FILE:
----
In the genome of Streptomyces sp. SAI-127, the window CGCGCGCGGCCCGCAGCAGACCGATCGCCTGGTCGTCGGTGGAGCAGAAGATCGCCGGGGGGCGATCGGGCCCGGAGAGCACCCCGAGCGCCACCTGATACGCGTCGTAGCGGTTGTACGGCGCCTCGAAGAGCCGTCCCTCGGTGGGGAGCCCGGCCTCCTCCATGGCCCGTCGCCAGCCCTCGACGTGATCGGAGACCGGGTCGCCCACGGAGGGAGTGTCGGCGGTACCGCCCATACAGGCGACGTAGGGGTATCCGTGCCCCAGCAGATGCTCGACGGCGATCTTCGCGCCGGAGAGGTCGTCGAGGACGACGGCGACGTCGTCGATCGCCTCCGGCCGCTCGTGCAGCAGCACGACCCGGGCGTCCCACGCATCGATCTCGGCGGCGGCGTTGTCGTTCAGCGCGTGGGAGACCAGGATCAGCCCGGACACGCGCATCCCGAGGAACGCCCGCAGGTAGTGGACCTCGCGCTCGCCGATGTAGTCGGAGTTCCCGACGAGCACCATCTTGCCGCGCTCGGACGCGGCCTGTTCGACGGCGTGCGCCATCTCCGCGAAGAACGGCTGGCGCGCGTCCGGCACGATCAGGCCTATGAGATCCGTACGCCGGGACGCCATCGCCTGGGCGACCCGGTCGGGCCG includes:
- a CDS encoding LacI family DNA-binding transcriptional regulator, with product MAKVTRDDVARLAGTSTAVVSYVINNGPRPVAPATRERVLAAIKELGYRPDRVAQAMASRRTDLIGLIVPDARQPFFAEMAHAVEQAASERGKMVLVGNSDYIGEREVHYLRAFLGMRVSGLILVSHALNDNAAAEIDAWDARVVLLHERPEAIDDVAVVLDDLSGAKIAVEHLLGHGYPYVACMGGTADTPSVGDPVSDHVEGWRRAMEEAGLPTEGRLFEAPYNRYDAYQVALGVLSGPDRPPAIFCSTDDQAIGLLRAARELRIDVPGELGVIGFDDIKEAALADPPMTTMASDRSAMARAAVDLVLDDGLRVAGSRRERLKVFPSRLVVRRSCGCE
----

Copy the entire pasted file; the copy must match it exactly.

In the genome of Streptomyces sp. SAI-127, the window CGCGCGCGGCCCGCAGCAGACCGATCGCCTGGTCGTCGGTGGAGCAGAAGATCGCCGGGGGGCGATCGGGCCCGGAGAGCACCCCGAGCGCCACCTGATACGCGTCGTAGCGGTTGTACGGCGCCTCGAAGAGCCGTCCCTCGGTGGGGAGCCCGGCCTCCTCCATGGCCCGTCGCCAGCCCTCGACGTGATCGGAGACCGGGTCGCCCACGGAGGGAGTGTCGGCGGTACCGCCCATACAGGCGACGTAGGGGTATCCGTGCCCCAGCAGATGCTCGACGGCGATCTTCGCGCCGGAGAGGTCGTCGAGGACGACGGCGACGTCGTCGATCGCCTCCGGCCGCTCGTGCAGCAGCACGACCCGGGCGTCCCACGCATCGATCTCGGCGGCGGCGTTGTCGTTCAGCGCGTGGGAGACCAGGATCAGCCCGGACACGCGCATCCCGAGGAACGCCCGCAGGTAGTGGACCTCGCGCTCGCCGATGTAGTCGGAGTTCCCGACGAGCACCATCTTGCCGCGCTCGGACGCGGCCTGTTCGACGGCGTGCGCCATCTCCGCGAAGAACGGCTGGCGCGCGTCCGGCACGATCAGGCCTATGAGATCCGTACGCCGGGACGCCATCGCCTGGGCGACCCGGTCGGGCCG includes:
- a CDS encoding LacI family DNA-binding transcriptional regulator, with product MAKVTRDDVARLAGTSTAVVSYVINNGPRPVAPATRERVLAAIKELGYRPDRVAQAMASRRTDLIGLIVPDARQPFFAEMAHAVEQAASERGKMVLVGNSDYIGEREVHYLRAFLGMRVSGLILVSHALNDNAAAEIDAWDARVVLLHERPEAIDDVAVVLDDLSGAKIAVEHLLGHGYPYVACMGGTADTPSVGDPVSDHVEGWRRAMEEAGLPTEGRLFEAPYNRYDAYQVALGVLSGPDRPPAIFCSTDDQAIGLLRAARELRIDVPGELGVIGFDDIKEAALADPPMTTMASDRSAMARAAVDLVLDDGLRVAGSRRERLKVFPSRLVVRRSCGCE